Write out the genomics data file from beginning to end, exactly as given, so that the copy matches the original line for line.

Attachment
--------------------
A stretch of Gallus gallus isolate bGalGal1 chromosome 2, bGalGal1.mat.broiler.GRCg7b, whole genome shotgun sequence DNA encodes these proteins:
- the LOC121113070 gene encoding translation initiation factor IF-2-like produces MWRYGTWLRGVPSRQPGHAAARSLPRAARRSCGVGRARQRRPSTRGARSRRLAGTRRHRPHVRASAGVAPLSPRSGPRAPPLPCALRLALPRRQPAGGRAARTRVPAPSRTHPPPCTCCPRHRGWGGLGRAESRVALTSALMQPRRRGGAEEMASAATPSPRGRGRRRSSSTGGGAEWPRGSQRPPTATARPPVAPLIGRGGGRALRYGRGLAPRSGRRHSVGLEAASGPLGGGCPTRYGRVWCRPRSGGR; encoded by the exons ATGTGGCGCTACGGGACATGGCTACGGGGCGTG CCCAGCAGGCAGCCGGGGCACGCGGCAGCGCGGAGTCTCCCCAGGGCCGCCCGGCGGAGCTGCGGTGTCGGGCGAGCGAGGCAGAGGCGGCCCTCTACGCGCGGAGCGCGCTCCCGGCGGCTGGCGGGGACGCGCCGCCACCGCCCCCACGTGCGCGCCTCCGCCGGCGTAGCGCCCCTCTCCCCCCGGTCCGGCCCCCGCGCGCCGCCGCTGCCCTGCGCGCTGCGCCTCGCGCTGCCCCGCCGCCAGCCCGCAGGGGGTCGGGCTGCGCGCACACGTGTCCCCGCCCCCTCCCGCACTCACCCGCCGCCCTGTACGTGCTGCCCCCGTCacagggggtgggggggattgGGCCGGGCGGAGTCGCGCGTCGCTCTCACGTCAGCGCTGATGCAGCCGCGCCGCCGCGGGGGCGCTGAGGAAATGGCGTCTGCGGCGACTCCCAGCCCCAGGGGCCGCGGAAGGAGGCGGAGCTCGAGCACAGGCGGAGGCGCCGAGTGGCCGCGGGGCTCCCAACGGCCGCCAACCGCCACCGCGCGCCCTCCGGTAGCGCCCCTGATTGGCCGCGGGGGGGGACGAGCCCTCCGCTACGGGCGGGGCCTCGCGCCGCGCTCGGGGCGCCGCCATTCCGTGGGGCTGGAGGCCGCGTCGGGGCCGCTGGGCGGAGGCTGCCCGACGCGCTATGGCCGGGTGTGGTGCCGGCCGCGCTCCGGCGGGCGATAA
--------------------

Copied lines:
A stretch of Gallus gallus isolate bGalGal1 chromosome 2, bGalGal1.mat.broiler.GRCg7b, whole genome shotgun sequence DNA encodes these proteins:
- the LOC121113070 gene encoding translation initiation factor IF-2-like produces MWRYGTWLRGVPSRQPGHAAARSLPRAARRSCGVGRARQRRPSTRGARSRRLAGTRRHRPHVRASAGVAPLSPRSGPRAPPLPCALRLALPRRQPAGGRAARTRVPAPSRTHPPPCTCCPRHRGWGGLGRAESRVALTSALMQPRRRGGAEEMASAATPSPRGRGRRRSSSTGGGAEWPRGSQRPPTATARPPVAPLIGRGGGRALRYGRGLAPRSGRRHSVGLEAASGPLGGGCPTRYGRVWCRPRSGGR; encoded by the exons ATGTGGCGCTACGGGACATGGCTACGGGGCGTG CCCAGCAGGCAGCCGGGGCACGCGGCAGCGCGGAGTCTCCCCAGGGCCGCCCGGCGGAGCTGCGGTGTCGGGCGAGCGAGGCAGAGGCGGCCCTCTACGCGCGGAGCGCGCTCCCGGCGGCTGGCGGGGACGCGCCGCCACCGCCCCCACGTGCGCGCCTCCGCCGGCGTAGCGCCCCTCTCCCCCCGGTCCGGCCCCCGCGCGCCGCCGCTGCCCTGCGCGCTGCGCCTCGCGCTGCCCCGCCGCCAGCCCGCAGGGGGTCGGGCTGCGCGCACACGTGTCCCCGCCCCCTCCCGCACTCACCCGCCGCCCTGTACGTGCTGCCCCCGTCacagggggtgggggggattgGGCCGGGCGGAGTCGCGCGTCGCTCTCACGTCAGCGCTGATGCAGCCGCGCCGCCGCGGGGGCGCTGAGGAAATGGCGTCTGCGGCGACTCCCAGCCCCAGGGGCCGCGGAAGGAGGCGGAGCTCGAGCACAGGCGGAGGCGCCGAGTGGCCGCGGGGCTCCCAACGGCCGCCAACCGCCACCGCGCGCCCTCCGGTAGCGCCCCTGATTGGCCGCGGGGGGGGACGAGCCCTCCGCTACGGGCGGGGCCTCGCGCCGCGCTCGGGGCGCCGCCATTCCGTGGGGCTGGAGGCCGCGTCGGGGCCGCTGGGCGGAGGCTGCCCGACGCGCTATGGCCGGGTGTGGTGCCGGCCGCGCTCCGGCGGGCGATAA